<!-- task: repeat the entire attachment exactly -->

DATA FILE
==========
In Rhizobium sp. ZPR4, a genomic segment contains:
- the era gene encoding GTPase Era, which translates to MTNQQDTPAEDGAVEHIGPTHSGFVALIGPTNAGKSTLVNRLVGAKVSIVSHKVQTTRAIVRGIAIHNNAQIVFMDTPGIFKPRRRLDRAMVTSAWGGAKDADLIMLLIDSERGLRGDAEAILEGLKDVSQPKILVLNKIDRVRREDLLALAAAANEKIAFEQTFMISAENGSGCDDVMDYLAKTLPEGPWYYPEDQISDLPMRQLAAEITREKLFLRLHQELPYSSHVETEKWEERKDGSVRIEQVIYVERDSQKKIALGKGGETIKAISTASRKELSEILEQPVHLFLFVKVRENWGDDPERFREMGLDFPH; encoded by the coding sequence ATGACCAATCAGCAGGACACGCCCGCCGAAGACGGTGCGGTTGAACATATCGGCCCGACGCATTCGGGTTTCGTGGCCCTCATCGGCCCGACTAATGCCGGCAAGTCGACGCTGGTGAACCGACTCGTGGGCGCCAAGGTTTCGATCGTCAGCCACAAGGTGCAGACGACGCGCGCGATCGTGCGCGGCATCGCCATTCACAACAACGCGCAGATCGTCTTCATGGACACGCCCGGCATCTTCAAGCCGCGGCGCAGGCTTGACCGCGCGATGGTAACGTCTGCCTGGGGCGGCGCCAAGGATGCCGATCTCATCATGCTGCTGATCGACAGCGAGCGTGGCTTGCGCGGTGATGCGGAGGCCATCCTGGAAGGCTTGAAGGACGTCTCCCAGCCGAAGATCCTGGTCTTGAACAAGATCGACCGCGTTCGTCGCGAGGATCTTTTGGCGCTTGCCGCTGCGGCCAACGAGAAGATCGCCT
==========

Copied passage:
In Rhizobium sp. ZPR4, a genomic segment contains:
- the era gene encoding GTPase Era, which translates to MTNQQDTPAEDGAVEHIGPTHSGFVALIGPTNAGKSTLVNRLVGAKVSIVSHKVQTTRAIVRGIAIHNNAQIVFMDTPGIFKPRRRLDRAMVTSAWGGAKDADLIMLLIDSERGLRGDAEAILEGLKDVSQPKILVLNKIDRVRREDLLALAAAANEKIAFEQTFMISAENGSGCDDVMDYLAKTLPEGPWYYPEDQISDLPMRQLAAEITREKLFLRLHQELPYSSHVETEKWEERKDGSVRIEQVIYVERDSQKKIALGKGGETIKAISTASRKELSEILEQPVHLFLFVKVRENWGDDPERFREMGLDFPH; encoded by the coding sequence ATGACCAATCAGCAGGACACGCCCGCCGAAGACGGTGCGGTTGAACATATCGGCCCGACGCATTCGGGTTTCGTGGCCCTCATCGGCCCGACTAATGCCGGCAAGTCGACGCTGGTGAACCGACTCGTGGGCGCCAAGGTTTCGATCGTCAGCCACAAGGTGCAGACGACGCGCGCGATCGTGCGCGGCATCGCCATTCACAACAACGCGCAGATCGTCTTCATGGACACGCCCGGCATCTTCAAGCCGCGGCGCAGGCTTGACCGCGCGATGGTAACGTCTGCCTGGGGCGGCGCCAAGGATGCCGATCTCATCATGCTGCTGATCGACAGCGAGCGTGGCTTGCGCGGTGATGCGGAGGCCATCCTGGAAGGCTTGAAGGACGTCTCCCAGCCGAAGATCCTGGTCTTGAACAAGATCGACCGCGTTCGTCGCGAGGATCTTTTGGCGCTTGCCGCTGCGGCCAACGAGAAGATCGCCT